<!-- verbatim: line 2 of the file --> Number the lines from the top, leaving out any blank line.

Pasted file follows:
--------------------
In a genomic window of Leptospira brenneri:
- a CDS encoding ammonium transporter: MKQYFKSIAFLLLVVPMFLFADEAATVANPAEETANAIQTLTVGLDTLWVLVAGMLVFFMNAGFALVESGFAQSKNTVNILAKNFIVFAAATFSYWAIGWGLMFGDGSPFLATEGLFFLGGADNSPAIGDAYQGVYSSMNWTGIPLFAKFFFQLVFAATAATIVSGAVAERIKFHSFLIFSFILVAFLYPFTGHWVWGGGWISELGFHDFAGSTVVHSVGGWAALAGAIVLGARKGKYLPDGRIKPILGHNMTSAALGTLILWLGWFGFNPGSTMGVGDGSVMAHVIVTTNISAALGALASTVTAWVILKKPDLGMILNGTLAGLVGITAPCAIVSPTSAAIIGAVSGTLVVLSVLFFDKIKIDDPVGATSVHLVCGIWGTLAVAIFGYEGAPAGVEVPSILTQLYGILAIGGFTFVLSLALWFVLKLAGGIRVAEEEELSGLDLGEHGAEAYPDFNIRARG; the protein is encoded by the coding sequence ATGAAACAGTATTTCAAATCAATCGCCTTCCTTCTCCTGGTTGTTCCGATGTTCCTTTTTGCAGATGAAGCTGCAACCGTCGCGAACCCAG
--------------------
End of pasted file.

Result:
- a CDS encoding ammonium transporter: MKQYFKSIAFLLLVVPMFLFADEAATVANPAEETANAIQTLTVGLDTLWVLVAGMLVFFMNAGFALVESGFAQSKNTVNILAKNFIVFAAATFSYWAIGWGLMFGDGSPFLATEGLFFLGGADNSPAIGDAYQGVYSSMNWTGIPLFAKFFFQLVFAATAATIVSGAVAERIKFHSFLIFSFILVAFLYPFTGHWVWGGGWISELGFHDFAGSTVVHSVGGWAALAGAIVLGARKGKYLPDGRIKPILGHNMTSAALGTLILWLGWFGFNPGSTMGVGDGSVMAHVIVTTNISAALGALASTVTAWVILKKPDLGMILNGTLAGLVGITAPCAIVSPTSAAIIGAVSGTLVVLSVLFFDKIKIDDPVGATSVHLVCGIWGTLAVAIFGYEGAPAGVEVPSILTQLYGILAIGGFTFVLSLALWFVLKLAGGIRVAEEEELSGLDLGEHGAEAYPDFNIRARG; the protein is encoded by the coding sequence ATGAAACAGTATTTCAAATCAATCGCCTTCCTTCTCCTGGTTGTTCCGATGTTCCTTTTTGCAGATGAAGCTGCAACCGTCGCGAACCCAG